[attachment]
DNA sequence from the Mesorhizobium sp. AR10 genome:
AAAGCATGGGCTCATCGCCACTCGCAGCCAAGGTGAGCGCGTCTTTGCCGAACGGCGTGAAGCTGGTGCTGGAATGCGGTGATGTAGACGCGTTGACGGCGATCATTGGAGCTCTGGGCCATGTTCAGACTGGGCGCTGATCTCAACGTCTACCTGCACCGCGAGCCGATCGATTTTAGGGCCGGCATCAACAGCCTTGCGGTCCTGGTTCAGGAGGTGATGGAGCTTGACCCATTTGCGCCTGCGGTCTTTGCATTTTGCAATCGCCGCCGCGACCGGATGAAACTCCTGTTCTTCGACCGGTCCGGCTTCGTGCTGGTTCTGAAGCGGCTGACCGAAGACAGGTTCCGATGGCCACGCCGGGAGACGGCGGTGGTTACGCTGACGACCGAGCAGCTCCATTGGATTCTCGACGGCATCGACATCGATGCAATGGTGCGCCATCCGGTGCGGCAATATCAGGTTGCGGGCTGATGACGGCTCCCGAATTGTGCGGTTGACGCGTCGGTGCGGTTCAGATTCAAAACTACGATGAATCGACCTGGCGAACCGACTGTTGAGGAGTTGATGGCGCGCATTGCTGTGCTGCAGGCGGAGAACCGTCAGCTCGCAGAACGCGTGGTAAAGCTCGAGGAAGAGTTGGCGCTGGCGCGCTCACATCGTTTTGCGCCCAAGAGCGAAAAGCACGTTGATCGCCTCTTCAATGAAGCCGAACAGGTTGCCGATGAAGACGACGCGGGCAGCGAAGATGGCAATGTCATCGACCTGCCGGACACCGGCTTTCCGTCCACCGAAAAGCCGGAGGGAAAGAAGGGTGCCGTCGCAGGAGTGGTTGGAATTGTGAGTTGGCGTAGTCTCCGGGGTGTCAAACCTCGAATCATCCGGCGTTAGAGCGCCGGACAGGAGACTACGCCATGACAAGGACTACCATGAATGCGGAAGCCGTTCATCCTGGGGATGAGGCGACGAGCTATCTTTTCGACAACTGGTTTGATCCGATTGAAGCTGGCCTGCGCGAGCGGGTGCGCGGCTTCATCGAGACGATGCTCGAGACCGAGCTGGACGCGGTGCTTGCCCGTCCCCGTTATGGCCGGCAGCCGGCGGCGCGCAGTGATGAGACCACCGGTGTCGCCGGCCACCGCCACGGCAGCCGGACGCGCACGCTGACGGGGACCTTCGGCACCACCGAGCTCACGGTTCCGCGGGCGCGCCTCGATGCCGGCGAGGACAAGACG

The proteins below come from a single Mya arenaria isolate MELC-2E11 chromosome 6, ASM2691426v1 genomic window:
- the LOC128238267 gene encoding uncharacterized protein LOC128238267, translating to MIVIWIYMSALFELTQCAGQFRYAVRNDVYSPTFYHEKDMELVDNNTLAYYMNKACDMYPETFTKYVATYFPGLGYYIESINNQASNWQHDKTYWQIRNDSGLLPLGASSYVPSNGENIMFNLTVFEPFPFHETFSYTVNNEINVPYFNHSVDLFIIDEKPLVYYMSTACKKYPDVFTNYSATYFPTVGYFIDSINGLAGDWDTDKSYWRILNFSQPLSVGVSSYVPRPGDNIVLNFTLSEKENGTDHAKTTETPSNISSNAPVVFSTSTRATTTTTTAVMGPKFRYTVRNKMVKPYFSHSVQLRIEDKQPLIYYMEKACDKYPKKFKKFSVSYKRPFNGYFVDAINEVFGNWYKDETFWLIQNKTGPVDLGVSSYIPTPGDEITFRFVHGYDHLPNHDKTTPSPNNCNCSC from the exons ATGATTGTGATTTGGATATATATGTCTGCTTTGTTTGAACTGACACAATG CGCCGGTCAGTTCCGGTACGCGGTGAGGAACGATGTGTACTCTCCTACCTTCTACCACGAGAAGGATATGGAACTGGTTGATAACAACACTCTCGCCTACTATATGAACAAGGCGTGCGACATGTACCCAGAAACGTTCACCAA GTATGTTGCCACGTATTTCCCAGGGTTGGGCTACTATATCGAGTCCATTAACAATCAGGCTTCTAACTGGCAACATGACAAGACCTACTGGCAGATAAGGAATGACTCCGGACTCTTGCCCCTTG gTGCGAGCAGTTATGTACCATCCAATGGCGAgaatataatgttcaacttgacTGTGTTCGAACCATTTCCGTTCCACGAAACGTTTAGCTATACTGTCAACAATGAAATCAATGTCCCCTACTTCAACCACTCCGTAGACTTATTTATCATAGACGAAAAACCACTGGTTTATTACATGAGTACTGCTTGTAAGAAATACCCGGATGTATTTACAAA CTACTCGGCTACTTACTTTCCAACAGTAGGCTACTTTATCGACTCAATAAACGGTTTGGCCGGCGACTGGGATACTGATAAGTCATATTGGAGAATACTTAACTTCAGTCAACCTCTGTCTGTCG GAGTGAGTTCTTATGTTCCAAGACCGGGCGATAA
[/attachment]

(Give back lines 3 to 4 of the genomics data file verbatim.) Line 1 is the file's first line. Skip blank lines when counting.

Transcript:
The proteins below come from a single Mya arenaria isolate MELC-2E11 chromosome 6, ASM2691426v1 genomic window:
- the LOC128238267 gene encoding uncharacterized protein LOC128238267, translating to MIVIWIYMSALFELTQCAGQFRYAVRNDVYSPTFYHEKDMELVDNNTLAYYMNKACDMYPETFTKYVATYFPGLGYYIESINNQASNWQHDKTYWQIRNDSGLLPLGASSYVPSNGENIMFNLTVFEPFPFHETFSYTVNNEINVPYFNHSVDLFIIDEKPLVYYMSTACKKYPDVFTNYSATYFPTVGYFIDSINGLAGDWDTDKSYWRILNFSQPLSVGVSSYVPRPGDNIVLNFTLSEKENGTDHAKTTETPSNISSNAPVVFSTSTRATTTTTTAVMGPKFRYTVRNKMVKPYFSHSVQLRIEDKQPLIYYMEKACDKYPKKFKKFSVSYKRPFNGYFVDAINEVFGNWYKDETFWLIQNKTGPVDLGVSSYIPTPGDEITFRFVHGYDHLPNHDKTTPSPNNCNCSC from the exons ATGATTGTGATTTGGATATATATGTCTGCTTTGTTTGAACTGACACAATG CGCCGGTCAGTTCCGGTACGCGGTGAGGAACGATGTGTACTCTCCTACCTTCTACCACGAGAAGGATATGGAACTGGTTGATAACAACACTCTCGCCTACTATATGAACAAGGCGTGCGACATGTACCCAGAAACGTTCACCAA GTATGTTGCCACGTATTTCCCAGGGTTGGGCTACTATATCGAGTCCATTAACAATCAGGCTTCTAACTGGCAACATGACAAGACCTACTGGCAGATAAGGAATGACTCCGGACTCTTGCCCCTTG gTGCGAGCAGTTATGTACCATCCAATGGCGAgaatataatgttcaacttgacTGTGTTCGAACCATTTCCGTTCCACGAAACGTTTAGCTATACTGTCAACAATGAAATCAATGTCCCCTACTTCAACCACTCCGTAGACTTATTTATCATAGACGAAAAACCACTGGTTTATTACATGAGTACTGCTTGTAAGAAATACCCGGATGTATTTACAAA CTACTCGGCTACTTACTTTCCAACAGTAGGCTACTTTATCGACTCAATAAACGGTTTGGCCGGCGACTGGGATACTGATAAGTCATATTGGAGAATACTTAACTTCAGTCAACCTCTGTCTGTCG GAGTGAGTTCTTATGTTCCAAGACCGGGCGATAA